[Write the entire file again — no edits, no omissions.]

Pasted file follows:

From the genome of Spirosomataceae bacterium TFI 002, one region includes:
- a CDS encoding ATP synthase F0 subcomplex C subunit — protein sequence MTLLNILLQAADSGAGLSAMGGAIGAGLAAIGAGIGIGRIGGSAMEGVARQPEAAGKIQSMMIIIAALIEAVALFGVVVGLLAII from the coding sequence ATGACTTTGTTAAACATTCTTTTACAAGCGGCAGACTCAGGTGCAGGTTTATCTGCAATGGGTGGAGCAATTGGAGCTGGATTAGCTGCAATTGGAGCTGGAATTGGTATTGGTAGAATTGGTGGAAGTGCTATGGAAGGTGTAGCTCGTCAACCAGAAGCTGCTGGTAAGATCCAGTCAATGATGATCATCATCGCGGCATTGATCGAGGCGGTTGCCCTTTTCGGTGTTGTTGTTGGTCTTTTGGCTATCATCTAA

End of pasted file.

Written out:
From the genome of Spirosomataceae bacterium TFI 002, one region includes:
- a CDS encoding ATP synthase F0 subcomplex C subunit — protein sequence MTLLNILLQAADSGAGLSAMGGAIGAGLAAIGAGIGIGRIGGSAMEGVARQPEAAGKIQSMMIIIAALIEAVALFGVVVGLLAII from the coding sequence ATGACTTTGTTAAACATTCTTTTACAAGCGGCAGACTCAGGTGCAGGTTTATCTGCAATGGGTGGAGCAATTGGAGCTGGATTAGCTGCAATTGGAGCTGGAATTGGTATTGGTAGAATTGGTGGAAGTGCTATGGAAGGTGTAGCTCGTCAACCAGAAGCTGCTGGTAAGATCCAGTCAATGATGATCATCATCGCGGCATTGATCGAGGCGGTTGCCCTTTTCGGTGTTGTTGTTGGTCTTTTGGCTATCATCTAA